Fast forward a year and we are going through exactly the same arguments again. E-mails and tweets and a couple of phone calls have asked why we haven’t gone big on the Sylvan Ebanks Blake story. Because we checked it out and there isn’t one. We’ve asked. It is just his agent throwing a few club names around to the Midlands press to drum up interest. Boro insist there has been no contact at all with the player. So we have written that. We have been asked angrily how we missed the Javier Acuna story. Because there isn’t one. Mogga said he had never heard of him let alone made an approach. So we have written that. Robbie Keane? Afonso Alves? Seriously?
That doesn’t mean we don’t sometimes get a story wrong. We do. Everyone does. Sometimes we miss a story completely because it happens too quickly to fit into our old fashioned print schedule or because we haven’t been able to check with the manager (although we can catch up quickly on-line as soon as we firm things up).
Sometimes we fall for the smoke and mirrors of an agent generated story that seem to have substance “from the other end” with details apparently leaking out via the other club (although we always try to check with the local paper)
Sometimes we go with story that we are not quite happy with because most of the bits seem to fall into place and we haven’t been able to quite verify the final piece. Sometimes you have to make a judgement call and you hope you get most of those right. Once or twice in the past we have been misled by a player, or by a manager or people within the club. We’ve even been hoaxed. Not on my watch I hasten to add. But it has happened to far bigger papers than us. But we always try to check.
I should add that when we get a story wrong, personally I am absolutely gutted. Seriously. Gutted. Some reporters can shrug it off and dismiss it as tomorrow’s fish and chip wrappers but if we get a big story wrong on the back page I feel physically sick. It is a major blow to our integrity and credibility. And for a local paper that is our stock in trade.
And yes, there is even an argument that we should actually report rumours. People – readers – are talking about them, passing them on and swapping them in a game of tittle-tattle Top Trumps They are part of the zeitgeist . So maybe we should carry them. On-line. Clearly marked. Firewalled from our own work. Maybe. The market may decide that.
Meanwhile, to the point of all this, I’ve just come back from a big national brainstorming session on using digital, data, on-line and social networks in sports journalism.(It was great, wait until you see what I’m going to hit you with next season now I’ve got some bells and whistles.to play with on our new system.)
Among the data thrown into the workshops and the debate was a disturbing report from a focus group of young cyber-savvy media students, the hacks of the future. They echoed the sentiments of that original phone-call: they don’t care if transfer stories are true or not, they just want them out there quickly. They want the buzz of being the first among their mates to pick them up and tweet them. It is a race to regurgitate.
The kudos of being an early part of the ripple of rumour through cyberspace was rated as more important to them than the story actually being true. In fact, they would rather clock up a couple of dozen quickfire retweets for something they knew or suspected strongly to be completely false than wait a while to get the story a bit later but correct. Second is nowhere. Even if it is the truth. There is no virtual credibility in that.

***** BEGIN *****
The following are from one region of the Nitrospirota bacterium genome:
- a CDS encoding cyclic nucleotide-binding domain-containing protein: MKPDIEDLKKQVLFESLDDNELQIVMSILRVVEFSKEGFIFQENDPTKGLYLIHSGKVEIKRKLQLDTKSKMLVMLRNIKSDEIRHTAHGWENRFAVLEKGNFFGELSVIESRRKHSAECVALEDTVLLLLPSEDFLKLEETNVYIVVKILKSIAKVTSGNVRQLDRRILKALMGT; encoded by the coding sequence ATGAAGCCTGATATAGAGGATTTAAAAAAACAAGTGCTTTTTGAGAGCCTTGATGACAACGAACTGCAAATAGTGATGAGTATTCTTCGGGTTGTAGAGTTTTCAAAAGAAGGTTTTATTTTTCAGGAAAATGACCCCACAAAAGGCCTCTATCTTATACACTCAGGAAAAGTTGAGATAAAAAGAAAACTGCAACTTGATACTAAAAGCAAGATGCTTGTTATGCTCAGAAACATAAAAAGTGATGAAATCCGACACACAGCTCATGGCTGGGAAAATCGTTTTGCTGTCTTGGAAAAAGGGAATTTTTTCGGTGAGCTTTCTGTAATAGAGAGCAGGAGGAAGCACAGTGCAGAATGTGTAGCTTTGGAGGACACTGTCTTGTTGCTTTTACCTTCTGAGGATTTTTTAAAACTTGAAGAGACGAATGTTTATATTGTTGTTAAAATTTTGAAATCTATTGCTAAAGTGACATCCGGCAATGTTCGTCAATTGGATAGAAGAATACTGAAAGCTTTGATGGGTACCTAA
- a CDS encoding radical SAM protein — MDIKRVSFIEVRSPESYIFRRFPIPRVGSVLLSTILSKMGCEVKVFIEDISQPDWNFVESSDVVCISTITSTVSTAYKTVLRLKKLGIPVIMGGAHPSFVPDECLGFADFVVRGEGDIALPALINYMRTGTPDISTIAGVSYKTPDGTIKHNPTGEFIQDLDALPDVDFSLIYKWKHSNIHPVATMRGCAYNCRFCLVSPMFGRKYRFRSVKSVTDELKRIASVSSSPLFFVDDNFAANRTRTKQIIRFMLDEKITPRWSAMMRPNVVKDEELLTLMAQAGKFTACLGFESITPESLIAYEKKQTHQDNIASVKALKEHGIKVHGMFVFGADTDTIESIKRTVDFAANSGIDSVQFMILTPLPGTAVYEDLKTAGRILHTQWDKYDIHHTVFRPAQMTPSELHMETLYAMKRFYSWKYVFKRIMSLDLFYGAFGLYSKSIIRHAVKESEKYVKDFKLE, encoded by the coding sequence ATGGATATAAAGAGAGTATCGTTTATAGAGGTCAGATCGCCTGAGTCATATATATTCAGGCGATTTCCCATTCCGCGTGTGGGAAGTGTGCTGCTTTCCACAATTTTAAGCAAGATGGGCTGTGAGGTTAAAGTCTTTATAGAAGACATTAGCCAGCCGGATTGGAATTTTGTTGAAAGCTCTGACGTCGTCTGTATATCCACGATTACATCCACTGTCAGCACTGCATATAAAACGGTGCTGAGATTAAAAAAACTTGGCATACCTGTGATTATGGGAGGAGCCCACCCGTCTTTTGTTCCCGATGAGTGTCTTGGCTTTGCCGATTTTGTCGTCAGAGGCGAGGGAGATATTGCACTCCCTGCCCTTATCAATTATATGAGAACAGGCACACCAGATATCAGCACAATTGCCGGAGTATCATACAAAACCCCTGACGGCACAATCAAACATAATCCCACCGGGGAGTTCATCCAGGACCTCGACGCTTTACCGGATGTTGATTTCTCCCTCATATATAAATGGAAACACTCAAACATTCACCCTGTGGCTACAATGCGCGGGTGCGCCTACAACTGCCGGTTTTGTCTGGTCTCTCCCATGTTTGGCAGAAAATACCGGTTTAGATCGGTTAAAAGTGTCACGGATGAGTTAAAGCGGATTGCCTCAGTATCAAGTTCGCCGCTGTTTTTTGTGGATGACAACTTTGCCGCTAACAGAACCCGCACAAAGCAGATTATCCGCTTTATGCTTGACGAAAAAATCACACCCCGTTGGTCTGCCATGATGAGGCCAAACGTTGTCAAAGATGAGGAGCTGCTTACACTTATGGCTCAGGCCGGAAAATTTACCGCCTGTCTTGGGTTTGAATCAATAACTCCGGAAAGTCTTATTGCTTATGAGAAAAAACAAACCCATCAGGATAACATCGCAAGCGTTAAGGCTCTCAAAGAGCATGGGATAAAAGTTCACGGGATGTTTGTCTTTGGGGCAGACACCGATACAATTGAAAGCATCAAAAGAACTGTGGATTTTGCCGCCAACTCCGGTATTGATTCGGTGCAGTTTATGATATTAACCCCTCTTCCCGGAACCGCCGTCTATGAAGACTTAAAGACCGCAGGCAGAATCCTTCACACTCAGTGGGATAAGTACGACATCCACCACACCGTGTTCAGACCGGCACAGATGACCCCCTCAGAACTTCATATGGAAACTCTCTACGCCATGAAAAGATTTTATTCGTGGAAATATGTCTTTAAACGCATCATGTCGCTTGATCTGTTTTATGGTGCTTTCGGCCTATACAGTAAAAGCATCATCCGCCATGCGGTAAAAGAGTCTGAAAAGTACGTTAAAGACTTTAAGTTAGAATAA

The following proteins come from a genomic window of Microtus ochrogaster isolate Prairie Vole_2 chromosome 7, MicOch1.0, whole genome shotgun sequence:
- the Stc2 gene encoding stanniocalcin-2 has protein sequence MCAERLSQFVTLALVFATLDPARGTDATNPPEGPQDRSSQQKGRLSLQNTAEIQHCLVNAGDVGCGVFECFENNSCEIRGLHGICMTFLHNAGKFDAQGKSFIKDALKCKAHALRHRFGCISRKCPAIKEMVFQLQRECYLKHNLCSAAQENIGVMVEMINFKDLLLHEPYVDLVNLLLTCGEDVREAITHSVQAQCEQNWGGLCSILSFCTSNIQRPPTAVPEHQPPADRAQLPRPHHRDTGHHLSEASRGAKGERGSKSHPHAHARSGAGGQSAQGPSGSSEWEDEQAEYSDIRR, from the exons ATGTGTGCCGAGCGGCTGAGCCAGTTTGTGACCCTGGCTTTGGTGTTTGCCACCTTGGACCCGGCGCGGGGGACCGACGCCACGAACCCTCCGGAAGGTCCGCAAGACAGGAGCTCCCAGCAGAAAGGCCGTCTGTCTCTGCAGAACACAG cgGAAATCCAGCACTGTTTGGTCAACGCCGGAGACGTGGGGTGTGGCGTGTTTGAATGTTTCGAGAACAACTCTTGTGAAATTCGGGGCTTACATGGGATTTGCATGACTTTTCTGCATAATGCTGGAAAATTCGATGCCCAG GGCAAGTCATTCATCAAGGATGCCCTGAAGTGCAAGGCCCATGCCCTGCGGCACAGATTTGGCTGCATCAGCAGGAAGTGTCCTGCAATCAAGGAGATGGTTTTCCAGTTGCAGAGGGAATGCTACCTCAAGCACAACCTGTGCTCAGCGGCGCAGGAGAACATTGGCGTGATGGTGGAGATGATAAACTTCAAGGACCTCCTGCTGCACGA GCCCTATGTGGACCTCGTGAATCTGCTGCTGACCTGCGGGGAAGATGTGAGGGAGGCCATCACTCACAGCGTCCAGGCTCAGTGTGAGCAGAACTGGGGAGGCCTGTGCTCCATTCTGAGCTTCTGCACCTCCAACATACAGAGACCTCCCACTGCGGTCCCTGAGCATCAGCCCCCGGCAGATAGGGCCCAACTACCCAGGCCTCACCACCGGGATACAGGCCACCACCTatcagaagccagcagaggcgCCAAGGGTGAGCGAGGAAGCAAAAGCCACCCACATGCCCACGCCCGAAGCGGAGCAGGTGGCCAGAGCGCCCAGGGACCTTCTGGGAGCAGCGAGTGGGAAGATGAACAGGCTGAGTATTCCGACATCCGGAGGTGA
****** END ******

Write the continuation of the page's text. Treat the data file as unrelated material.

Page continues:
That’s deeply worrying. These are the people who will shape the agenda of papers and websites in years to come. And presumably – alarmingly – a similar mindset runs through their fellow trainees who will shape the front pages as well as the back.
And hey, they will probably all do well. They will no doubt have successful careers. They appear to be in tune with the times. They know that a virtual lie is twice round the world before the truth has booted up and see that not as a cautionary note but as a guide to working. They appear to think that is an acceptable, even desirable, landscape for ‘journalism’ to work in. And there is certainly an audience there.
There is now a large section of the football population that swallow – and pass on – every flimsy rumour without question. In fact, with a hint of glee. There is kudos for passing it on first. They want a fast flow of disposable gossip rather than any thing as stodgy and slow as old fashioned fact. They want to be entertained with a constantly buzzing virtual grapevine rather than face the tumbleweed horror of a few news-free cold turkey empty week of nothing on the yellow scrolling banner of breaking news. Or cricket.
I know the desire is there for activity. For action. And nature abhors a vacuum. With no news there is an innate drive to speculate and drift into daydreams and wishful thinking and indulge in a little Fantasy Football, assembling imaginary teams of transfers from the free agents and to seize on every scrap of unsubstantiated gossip.
And there is a fear that all the other teams are signing players and stealing a march. You know that because you see all the links and swoops and weighing up bids going on in cyberspace. But you can’t expect the Gazette to play to the gallery and serve up stories based on electronic pub talk. No matter what people think and say, we don’t “just make it up to sell papers”.
But feel free to call up and tell us the truth doesn’t matter.
Oooh… 999. Exciting isn’t it?